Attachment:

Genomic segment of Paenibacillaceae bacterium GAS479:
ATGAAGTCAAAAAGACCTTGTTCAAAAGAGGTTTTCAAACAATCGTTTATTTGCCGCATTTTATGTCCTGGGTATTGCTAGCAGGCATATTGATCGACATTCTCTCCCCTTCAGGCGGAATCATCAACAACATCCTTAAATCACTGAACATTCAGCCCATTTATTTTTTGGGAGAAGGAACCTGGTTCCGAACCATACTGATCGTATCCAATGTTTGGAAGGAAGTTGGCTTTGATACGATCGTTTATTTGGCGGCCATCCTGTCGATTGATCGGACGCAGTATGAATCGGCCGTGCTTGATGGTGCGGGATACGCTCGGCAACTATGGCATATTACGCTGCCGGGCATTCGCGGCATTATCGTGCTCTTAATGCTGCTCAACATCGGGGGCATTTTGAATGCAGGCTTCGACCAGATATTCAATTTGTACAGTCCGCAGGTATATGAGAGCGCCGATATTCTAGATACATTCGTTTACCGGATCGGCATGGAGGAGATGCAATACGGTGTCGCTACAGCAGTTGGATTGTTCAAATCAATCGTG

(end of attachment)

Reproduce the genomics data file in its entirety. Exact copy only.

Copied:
Genomic segment of Paenibacillaceae bacterium GAS479:
ATGAAGTCAAAAAGACCTTGTTCAAAAGAGGTTTTCAAACAATCGTTTATTTGCCGCATTTTATGTCCTGGGTATTGCTAGCAGGCATATTGATCGACATTCTCTCCCCTTCAGGCGGAATCATCAACAACATCCTTAAATCACTGAACATTCAGCCCATTTATTTTTTGGGAGAAGGAACCTGGTTCCGAACCATACTGATCGTATCCAATGTTTGGAAGGAAGTTGGCTTTGATACGATCGTTTATTTGGCGGCCATCCTGTCGATTGATCGGACGCAGTATGAATCGGCCGTGCTTGATGGTGCGGGATACGCTCGGCAACTATGGCATATTACGCTGCCGGGCATTCGCGGCATTATCGTGCTCTTAATGCTGCTCAACATCGGGGGCATTTTGAATGCAGGCTTCGACCAGATATTCAATTTGTACAGTCCGCAGGTATATGAGAGCGCCGATATTCTAGATACATTCGTTTACCGGATCGGCATGGAGGAGATGCAATACGGTGTCGCTACAGCAGTTGGATTGTTCAAATCAATCGTG